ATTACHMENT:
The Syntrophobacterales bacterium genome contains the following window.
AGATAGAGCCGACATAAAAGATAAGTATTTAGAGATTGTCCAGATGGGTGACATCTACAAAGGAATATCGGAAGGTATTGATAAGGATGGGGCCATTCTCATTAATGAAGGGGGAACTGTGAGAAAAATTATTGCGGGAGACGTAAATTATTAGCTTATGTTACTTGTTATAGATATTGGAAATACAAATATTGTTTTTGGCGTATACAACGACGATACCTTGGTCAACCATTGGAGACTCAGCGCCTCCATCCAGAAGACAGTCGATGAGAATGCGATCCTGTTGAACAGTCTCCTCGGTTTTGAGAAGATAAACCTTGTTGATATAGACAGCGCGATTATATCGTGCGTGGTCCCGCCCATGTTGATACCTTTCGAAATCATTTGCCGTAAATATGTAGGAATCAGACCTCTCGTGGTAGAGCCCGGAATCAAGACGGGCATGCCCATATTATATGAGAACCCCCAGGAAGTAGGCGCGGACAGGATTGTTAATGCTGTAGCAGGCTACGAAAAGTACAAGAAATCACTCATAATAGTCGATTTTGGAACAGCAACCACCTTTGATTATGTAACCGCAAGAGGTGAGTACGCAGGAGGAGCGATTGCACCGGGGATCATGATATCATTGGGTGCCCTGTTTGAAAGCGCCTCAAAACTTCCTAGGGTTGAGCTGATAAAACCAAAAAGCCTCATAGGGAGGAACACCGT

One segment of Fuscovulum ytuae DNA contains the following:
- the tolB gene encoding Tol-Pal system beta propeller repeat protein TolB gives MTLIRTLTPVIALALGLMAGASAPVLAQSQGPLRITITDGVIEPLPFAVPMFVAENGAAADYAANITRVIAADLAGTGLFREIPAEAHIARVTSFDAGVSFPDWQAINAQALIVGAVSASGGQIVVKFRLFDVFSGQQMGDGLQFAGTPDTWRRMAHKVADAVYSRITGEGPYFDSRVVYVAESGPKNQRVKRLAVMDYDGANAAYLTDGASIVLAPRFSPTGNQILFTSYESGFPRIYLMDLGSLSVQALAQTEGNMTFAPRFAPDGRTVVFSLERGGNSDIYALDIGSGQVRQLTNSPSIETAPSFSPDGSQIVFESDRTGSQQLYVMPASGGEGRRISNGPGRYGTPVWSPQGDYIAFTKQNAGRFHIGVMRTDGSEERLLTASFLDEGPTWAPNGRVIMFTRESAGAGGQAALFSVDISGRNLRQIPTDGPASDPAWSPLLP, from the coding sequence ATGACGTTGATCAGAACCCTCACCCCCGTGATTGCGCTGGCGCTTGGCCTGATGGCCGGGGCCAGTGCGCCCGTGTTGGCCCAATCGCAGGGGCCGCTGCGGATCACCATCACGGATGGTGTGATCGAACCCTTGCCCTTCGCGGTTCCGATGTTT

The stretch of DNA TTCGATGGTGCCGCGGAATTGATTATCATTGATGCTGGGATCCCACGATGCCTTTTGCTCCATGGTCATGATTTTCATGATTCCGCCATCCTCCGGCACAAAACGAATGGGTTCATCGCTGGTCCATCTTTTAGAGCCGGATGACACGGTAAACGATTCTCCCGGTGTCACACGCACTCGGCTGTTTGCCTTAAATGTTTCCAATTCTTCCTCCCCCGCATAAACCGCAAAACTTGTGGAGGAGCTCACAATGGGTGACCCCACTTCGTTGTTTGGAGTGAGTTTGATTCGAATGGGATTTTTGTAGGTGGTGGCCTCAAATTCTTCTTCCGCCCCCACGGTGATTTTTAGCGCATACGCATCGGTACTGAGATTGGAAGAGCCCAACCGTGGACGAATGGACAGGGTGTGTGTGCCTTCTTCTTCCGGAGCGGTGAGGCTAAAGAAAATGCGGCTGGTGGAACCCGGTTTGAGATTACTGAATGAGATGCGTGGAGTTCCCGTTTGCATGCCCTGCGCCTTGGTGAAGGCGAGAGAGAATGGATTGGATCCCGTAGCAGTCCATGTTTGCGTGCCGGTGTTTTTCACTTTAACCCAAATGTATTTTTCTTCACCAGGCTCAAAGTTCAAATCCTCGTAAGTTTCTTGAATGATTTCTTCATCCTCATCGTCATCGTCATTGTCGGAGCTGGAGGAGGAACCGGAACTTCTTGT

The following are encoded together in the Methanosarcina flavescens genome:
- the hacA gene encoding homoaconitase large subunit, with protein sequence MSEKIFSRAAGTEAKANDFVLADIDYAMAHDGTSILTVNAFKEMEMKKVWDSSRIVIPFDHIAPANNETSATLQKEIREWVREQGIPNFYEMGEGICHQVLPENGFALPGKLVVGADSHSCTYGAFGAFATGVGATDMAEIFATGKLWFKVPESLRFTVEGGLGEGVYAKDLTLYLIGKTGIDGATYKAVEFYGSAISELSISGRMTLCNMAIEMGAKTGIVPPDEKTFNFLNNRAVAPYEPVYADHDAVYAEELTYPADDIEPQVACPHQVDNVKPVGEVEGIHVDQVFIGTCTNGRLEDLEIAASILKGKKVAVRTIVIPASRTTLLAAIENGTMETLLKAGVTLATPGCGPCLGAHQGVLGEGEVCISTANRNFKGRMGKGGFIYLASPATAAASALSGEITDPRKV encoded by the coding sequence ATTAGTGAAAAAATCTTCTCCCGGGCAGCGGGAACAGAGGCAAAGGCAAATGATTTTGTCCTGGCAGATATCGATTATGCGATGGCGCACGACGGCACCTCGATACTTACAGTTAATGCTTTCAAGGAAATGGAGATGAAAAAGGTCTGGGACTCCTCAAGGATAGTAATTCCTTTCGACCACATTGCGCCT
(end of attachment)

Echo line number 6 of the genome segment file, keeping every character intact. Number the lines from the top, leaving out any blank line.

The following are encoded together in the Methanosarcina flavescens genome: